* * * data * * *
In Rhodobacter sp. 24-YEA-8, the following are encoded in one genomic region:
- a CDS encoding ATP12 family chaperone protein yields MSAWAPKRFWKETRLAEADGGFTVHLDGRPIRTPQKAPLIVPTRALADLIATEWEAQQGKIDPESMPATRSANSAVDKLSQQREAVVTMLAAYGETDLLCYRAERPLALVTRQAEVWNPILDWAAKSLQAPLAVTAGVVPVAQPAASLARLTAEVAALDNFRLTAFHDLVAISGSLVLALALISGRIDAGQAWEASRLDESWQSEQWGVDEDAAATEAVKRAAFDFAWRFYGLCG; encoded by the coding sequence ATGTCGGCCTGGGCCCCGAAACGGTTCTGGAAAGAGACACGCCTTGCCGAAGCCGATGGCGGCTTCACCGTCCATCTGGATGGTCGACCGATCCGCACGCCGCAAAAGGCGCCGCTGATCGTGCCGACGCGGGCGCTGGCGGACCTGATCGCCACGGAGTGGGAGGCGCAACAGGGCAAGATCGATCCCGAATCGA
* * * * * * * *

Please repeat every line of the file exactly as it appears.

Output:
In Rhodobacter sp. 24-YEA-8, the following are encoded in one genomic region:
- a CDS encoding ATP12 family chaperone protein yields MSAWAPKRFWKETRLAEADGGFTVHLDGRPIRTPQKAPLIVPTRALADLIATEWEAQQGKIDPESMPATRSANSAVDKLSQQREAVVTMLAAYGETDLLCYRAERPLALVTRQAEVWNPILDWAAKSLQAPLAVTAGVVPVAQPAASLARLTAEVAALDNFRLTAFHDLVAISGSLVLALALISGRIDAGQAWEASRLDESWQSEQWGVDEDAAATEAVKRAAFDFAWRFYGLCG; encoded by the coding sequence ATGTCGGCCTGGGCCCCGAAACGGTTCTGGAAAGAGACACGCCTTGCCGAAGCCGATGGCGGCTTCACCGTCCATCTGGATGGTCGACCGATCCGCACGCCGCAAAAGGCGCCGCTGATCGTGCCGACGCGGGCGCTGGCGGACCTGATCGCCACGGAGTGGGAGGCGCAACAGGGCAAGATCGATCCCGAATCGA